Also the selective use of one issue to attract a strong base is a common tactic that many politicians use; this can be followed up with an enormous effort to put the emphasis on that one issue while a politician often votes against the interest of the public on many other issues. Different politicians can use this with different issues so that they all have an issue to run on but they may be in the minority on their signature issue since other politicians focusing on other signature issues may vote in favor of the corporations that donate to their campaigns.
One thing that is worth considering is whether or not she wrote her book with a possible run for office in the future at some time. It is highly unlikely that she would have done so thinking that she would runs specifically against Scott Brown for the Senate but she may have been leaving the door open for whatever office seemed appropriate at some unknown time in the future. This is a tactic that has gone back decades if not centuries in one form or another; it used to be part of what they called “machine politics” that were led by local bosses like Boss Tweed in New York; now it is probably organized by the Republican or Democratic national committees.

One well known example that has made history was Tom Pendergast from Missouri who often kept some potential politicians ready to run for one office or another although he may not have known what office he would run them for. His most famous candidate was of course Harry Truman who was once known as the Senator from Pendergast. His early corruption as part of machine politics has been largely forgotten since he became famous for becoming president but it is still part of his history. Those were different times and during WWII when resources were tight it became necessary for someone to challenge the corruption that was involved in the war effort before it was clear that we would win and that turned out to be Senator Truman. Despite all the good things that he may have done according to the official history he was also involved in a lot of corruption that has been downplayed by history, as usual.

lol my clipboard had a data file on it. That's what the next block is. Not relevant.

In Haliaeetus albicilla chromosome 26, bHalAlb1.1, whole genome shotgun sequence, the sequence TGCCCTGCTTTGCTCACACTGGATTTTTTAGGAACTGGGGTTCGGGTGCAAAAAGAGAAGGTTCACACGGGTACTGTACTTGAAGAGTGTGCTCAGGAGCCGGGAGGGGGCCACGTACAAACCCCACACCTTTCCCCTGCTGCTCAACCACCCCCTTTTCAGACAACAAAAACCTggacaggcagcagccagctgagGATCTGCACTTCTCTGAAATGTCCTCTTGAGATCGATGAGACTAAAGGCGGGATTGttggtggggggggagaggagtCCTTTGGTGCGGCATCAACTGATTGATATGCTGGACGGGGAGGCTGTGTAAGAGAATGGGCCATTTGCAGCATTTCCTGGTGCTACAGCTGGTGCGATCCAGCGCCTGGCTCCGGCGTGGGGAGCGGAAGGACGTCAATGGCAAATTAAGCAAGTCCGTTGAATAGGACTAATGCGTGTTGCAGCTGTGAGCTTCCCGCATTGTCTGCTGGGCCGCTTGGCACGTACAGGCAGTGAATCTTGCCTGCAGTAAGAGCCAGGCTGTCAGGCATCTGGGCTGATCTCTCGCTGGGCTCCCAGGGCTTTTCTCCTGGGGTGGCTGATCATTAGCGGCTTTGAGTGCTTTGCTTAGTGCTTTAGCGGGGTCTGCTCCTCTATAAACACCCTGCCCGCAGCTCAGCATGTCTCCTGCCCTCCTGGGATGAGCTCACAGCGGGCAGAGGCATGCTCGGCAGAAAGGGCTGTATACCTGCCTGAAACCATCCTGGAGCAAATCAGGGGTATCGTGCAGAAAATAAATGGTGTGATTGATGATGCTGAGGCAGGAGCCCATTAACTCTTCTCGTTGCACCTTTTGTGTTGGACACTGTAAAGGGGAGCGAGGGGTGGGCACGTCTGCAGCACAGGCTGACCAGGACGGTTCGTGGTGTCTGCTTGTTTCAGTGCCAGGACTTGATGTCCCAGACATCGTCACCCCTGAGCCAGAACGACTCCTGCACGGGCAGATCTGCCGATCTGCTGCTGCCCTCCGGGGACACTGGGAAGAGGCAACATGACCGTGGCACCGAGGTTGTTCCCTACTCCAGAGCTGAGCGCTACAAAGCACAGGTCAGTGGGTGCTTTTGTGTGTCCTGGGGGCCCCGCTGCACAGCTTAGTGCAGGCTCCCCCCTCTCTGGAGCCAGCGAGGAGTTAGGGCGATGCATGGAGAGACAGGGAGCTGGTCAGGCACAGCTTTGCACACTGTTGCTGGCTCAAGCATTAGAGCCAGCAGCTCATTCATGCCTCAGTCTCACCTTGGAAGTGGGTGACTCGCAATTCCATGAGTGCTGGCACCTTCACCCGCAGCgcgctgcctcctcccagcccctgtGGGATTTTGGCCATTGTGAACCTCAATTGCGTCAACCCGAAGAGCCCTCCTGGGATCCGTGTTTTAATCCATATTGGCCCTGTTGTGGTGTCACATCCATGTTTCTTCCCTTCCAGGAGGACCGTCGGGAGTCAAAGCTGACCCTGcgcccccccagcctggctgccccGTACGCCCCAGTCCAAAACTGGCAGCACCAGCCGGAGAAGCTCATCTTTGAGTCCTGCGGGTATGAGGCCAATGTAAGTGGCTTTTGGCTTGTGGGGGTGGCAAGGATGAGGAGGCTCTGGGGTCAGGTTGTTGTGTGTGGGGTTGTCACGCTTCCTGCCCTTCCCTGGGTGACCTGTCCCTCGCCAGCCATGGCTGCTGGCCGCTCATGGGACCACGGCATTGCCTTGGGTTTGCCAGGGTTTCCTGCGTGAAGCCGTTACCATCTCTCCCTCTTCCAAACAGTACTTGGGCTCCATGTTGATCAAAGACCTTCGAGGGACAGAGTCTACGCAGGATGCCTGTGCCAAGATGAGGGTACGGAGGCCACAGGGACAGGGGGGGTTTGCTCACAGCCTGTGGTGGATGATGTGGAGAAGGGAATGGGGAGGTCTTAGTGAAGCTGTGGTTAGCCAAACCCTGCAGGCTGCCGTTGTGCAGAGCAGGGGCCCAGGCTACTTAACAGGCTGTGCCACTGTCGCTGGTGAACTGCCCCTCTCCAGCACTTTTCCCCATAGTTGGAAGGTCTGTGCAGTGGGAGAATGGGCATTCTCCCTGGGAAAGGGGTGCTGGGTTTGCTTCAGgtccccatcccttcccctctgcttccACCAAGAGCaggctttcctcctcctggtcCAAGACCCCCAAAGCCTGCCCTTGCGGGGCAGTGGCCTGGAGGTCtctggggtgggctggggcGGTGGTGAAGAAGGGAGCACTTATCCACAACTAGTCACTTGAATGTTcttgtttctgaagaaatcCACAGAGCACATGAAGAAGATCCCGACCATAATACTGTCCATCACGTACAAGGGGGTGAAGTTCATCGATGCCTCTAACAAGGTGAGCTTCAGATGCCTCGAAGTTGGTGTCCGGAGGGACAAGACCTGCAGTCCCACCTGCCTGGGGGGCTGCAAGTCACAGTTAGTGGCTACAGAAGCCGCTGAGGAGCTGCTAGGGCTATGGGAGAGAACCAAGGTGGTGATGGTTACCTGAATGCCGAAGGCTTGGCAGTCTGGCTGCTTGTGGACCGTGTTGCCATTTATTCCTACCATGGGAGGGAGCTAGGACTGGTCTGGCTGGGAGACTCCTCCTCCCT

Regardless of how she came to run for office she is following a common pattern of behavior. We have one politician after another that runs as an outsider with an issue that they stand up for but as soon as they get in office they start behaving like an insider. The reason is quite simple they rely on the same advisers that prepare all the other candidates and they gain coverage in the same corporate media that decides which candidates to cover and which ones to ignore. This has only gotten worse with the consolidation of the corporate media over the past few decades.

Elizabeth Warren demonstrates that she seems to understand the system when she writes about how the Citibank executive controls the decision making process and how Hillary was initially a supporter of the middle class but was then corrupted by the system but at the same time she is demonstrating that she is following the same pattern since she is now collecting an enormous amount of campaign contributions from one source or another and she is avoiding many of the most important issues that impact the majority of us except for her signature issue. This is part of a common trend; the aspiring politician presumably gains connections within the establishment then conducts a series of activities that enable them to rise up in the party they belong to following the program and avoiding many of the most important issues that the corporations have a lock on but addressing something that can enable them to get a name. This is often followed up by writing a book to establish credentials and sometimes they get several political appointments. Elizabeth Warren has described how she received a few advisory positions prior to writing her book and when Barack Obama was elected president she was available as part of the system that arranged for advisors to participate in the new administration.

In fact if you take a look at any given presidential or any other higher official administration you’ll find that they’re full of career politicians that get appointments over and over again like Lawrence Summers who also advised the Obama administration. True reformers that have major changes they want to make can’t get these political appointments; nor can they get the kind of coverage from the corporate media that makes them appear “viable” according to the corporate media.